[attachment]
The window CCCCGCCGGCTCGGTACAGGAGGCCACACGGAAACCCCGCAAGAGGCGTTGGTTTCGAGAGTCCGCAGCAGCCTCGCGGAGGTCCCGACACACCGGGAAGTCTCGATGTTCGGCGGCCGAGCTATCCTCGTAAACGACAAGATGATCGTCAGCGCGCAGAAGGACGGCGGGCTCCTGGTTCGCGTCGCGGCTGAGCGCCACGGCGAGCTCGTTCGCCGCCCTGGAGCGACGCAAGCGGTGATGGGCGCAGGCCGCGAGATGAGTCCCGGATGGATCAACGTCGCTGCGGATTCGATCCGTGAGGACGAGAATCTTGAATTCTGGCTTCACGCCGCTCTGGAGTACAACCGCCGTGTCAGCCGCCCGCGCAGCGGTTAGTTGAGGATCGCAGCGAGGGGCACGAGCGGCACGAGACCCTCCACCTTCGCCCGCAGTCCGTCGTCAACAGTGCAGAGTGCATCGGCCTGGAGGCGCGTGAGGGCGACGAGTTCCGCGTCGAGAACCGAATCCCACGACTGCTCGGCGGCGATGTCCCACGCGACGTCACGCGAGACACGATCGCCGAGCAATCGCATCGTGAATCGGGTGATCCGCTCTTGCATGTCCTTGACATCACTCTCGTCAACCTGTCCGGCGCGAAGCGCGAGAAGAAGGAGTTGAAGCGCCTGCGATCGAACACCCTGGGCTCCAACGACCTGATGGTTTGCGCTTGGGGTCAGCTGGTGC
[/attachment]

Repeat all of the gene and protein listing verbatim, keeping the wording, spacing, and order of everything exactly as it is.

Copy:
The window CCCCGCCGGCTCGGTACAGGAGGCCACACGGAAACCCCGCAAGAGGCGTTGGTTTCGAGAGTCCGCAGCAGCCTCGCGGAGGTCCCGACACACCGGGAAGTCTCGATGTTCGGCGGCCGAGCTATCCTCGTAAACGACAAGATGATCGTCAGCGCGCAGAAGGACGGCGGGCTCCTGGTTCGCGTCGCGGCTGAGCGCCACGGCGAGCTCGTTCGCCGCCCTGGAGCGACGCAAGCGGTGATGGGCGCAGGCCGCGAGATGAGTCCCGGATGGATCAACGTCGCTGCGGATTCGATCCGTGAGGACGAGAATCTTGAATTCTGGCTTCACGCCGCTCTGGAGTACAACCGCCGTGTCAGCCGCCCGCGCAGCGGTTAGTTGAGGATCGCAGCGAGGGGCACGAGCGGCACGAGACCCTCCACCTTCGCCCGCAGTCCGTCGTCAACAGTGCAGAGTGCATCGGCCTGGAGGCGCGTGAGGGCGACGAGTTCCGCGTCGAGAACCGAATCCCACGACTGCTCGGCGGCGATGTCCCACGCGACGTCACGCGAGACACGATCGCCGAGCAATCGCATCGTGAATCGGGTGATCCGCTCTTGCATGTCCTTGACATCACTCTCGTCAACCTGTCCGGCGCGAAGCGCGAGAAGAAGGAGTTGAAGCGCCTGCGATCGAACACCCTGGGCTCCAACGACCTGATGGTTTGCGCTTGGGGTCAGCTGGTGC